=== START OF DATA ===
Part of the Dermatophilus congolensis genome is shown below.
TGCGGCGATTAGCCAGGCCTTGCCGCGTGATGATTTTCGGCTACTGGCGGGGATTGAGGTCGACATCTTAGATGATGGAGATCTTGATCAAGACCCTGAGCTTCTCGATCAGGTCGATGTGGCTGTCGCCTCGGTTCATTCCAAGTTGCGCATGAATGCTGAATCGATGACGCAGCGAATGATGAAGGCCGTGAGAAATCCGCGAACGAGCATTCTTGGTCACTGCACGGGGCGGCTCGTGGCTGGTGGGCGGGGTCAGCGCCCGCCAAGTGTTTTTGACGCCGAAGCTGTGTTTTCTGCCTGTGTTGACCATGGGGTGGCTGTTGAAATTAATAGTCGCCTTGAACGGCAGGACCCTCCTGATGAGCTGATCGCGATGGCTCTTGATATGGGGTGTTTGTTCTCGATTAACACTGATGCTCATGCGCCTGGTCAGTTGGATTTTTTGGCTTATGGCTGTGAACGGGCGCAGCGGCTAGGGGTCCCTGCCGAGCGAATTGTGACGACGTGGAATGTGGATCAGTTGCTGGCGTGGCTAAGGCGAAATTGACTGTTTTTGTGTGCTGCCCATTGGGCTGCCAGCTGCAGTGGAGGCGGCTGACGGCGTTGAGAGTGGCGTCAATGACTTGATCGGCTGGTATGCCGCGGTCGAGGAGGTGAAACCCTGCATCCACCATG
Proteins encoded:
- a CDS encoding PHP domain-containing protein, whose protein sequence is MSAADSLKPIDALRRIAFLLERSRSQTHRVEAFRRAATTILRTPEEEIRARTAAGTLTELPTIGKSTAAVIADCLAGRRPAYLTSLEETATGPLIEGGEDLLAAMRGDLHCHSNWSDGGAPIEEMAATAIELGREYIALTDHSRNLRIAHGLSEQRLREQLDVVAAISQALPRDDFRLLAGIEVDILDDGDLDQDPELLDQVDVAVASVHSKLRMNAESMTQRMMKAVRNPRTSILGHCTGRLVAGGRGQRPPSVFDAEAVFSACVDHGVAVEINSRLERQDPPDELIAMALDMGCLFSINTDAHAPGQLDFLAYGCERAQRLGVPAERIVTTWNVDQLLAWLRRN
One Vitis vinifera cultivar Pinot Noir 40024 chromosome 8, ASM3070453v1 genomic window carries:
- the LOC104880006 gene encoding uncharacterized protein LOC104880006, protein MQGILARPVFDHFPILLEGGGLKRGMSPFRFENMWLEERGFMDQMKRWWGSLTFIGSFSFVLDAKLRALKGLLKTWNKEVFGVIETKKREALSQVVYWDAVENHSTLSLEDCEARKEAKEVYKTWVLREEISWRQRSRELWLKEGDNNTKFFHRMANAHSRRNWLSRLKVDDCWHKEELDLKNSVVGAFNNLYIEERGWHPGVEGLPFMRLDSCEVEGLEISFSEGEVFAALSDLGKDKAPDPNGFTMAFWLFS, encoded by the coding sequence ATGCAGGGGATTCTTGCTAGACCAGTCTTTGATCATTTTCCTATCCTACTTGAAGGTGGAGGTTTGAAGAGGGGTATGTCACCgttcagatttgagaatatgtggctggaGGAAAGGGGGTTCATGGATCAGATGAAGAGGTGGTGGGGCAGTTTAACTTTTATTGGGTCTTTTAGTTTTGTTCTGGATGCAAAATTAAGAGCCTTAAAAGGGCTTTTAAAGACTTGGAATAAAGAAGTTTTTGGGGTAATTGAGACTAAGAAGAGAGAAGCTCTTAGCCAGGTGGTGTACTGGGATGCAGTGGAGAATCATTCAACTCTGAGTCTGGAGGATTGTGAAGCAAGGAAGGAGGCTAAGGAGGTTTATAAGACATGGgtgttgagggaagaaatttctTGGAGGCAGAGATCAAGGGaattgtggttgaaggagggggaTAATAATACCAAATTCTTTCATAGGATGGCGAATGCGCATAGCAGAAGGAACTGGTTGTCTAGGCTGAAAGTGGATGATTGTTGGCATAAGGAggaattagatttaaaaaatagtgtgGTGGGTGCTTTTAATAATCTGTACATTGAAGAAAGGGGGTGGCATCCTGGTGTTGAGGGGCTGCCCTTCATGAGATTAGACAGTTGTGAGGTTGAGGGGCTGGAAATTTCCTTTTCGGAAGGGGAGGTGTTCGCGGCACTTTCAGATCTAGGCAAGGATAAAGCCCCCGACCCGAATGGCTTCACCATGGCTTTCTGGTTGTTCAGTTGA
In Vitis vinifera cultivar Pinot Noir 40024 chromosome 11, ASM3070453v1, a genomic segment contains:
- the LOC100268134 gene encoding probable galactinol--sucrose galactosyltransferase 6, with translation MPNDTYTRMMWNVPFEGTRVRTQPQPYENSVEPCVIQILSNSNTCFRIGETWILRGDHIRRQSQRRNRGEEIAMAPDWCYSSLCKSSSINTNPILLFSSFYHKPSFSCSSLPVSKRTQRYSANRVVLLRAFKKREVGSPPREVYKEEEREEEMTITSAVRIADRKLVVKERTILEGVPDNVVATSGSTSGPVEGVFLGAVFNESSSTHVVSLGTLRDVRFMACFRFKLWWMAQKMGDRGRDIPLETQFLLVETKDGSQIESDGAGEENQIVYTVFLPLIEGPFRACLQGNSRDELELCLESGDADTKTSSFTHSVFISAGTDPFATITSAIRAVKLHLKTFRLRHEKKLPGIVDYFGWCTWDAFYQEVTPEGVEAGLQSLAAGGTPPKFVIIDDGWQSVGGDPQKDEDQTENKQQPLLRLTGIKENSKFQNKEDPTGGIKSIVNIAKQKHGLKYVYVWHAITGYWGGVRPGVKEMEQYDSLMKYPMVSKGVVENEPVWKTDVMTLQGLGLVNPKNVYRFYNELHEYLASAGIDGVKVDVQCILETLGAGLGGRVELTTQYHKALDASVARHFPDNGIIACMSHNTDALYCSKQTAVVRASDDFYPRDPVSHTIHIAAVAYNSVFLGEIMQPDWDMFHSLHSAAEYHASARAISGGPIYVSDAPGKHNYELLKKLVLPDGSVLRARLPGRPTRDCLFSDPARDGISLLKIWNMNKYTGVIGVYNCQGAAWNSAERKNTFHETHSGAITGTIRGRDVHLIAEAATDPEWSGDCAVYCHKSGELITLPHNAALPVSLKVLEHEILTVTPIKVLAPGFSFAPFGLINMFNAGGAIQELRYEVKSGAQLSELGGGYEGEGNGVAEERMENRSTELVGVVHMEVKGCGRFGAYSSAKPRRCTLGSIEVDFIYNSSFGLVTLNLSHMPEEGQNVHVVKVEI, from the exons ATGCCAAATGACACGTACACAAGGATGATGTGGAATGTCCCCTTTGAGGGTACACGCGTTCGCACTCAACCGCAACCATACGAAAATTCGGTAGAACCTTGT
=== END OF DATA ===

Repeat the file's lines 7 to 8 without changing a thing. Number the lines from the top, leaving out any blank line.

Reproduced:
In Vitis vinifera cultivar Pinot Noir 40024 chromosome 11, ASM3070453v1, a genomic segment contains:
- the LOC100268134 gene encoding probable galactinol--sucrose galactosyltransferase 6, with translation MPNDTYTRMMWNVPFEGTRVRTQPQPYENSVEPCVIQILSNSNTCFRIGETWILRGDHIRRQSQRRNRGEEIAMAPDWCYSSLCKSSSINTNPILLFSSFYHKPSFSCSSLPVSKRTQRYSANRVVLLRAFKKREVGSPPREVYKEEEREEEMTITSAVRIADRKLVVKERTILEGVPDNVVATSGSTSGPVEGVFLGAVFNESSSTHVVSLGTLRDVRFMACFRFKLWWMAQKMGDRGRDIPLETQFLLVETKDGSQIESDGAGEENQIVYTVFLPLIEGPFRACLQGNSRDELELCLESGDADTKTSSFTHSVFISAGTDPFATITSAIRAVKLHLKTFRLRHEKKLPGIVDYFGWCTWDAFYQEVTPEGVEAGLQSLAAGGTPPKFVIIDDGWQSVGGDPQKDEDQTENKQQPLLRLTGIKENSKFQNKEDPTGGIKSIVNIAKQKHGLKYVYVWHAITGYWGGVRPGVKEMEQYDSLMKYPMVSKGVVENEPVWKTDVMTLQGLGLVNPKNVYRFYNELHEYLASAGIDGVKVDVQCILETLGAGLGGRVELTTQYHKALDASVARHFPDNGIIACMSHNTDALYCSKQTAVVRASDDFYPRDPVSHTIHIAAVAYNSVFLGEIMQPDWDMFHSLHSAAEYHASARAISGGPIYVSDAPGKHNYELLKKLVLPDGSVLRARLPGRPTRDCLFSDPARDGISLLKIWNMNKYTGVIGVYNCQGAAWNSAERKNTFHETHSGAITGTIRGRDVHLIAEAATDPEWSGDCAVYCHKSGELITLPHNAALPVSLKVLEHEILTVTPIKVLAPGFSFAPFGLINMFNAGGAIQELRYEVKSGAQLSELGGGYEGEGNGVAEERMENRSTELVGVVHMEVKGCGRFGAYSSAKPRRCTLGSIEVDFIYNSSFGLVTLNLSHMPEEGQNVHVVKVEI, from the exons ATGCCAAATGACACGTACACAAGGATGATGTGGAATGTCCCCTTTGAGGGTACACGCGTTCGCACTCAACCGCAACCATACGAAAATTCGGTAGAACCTTGT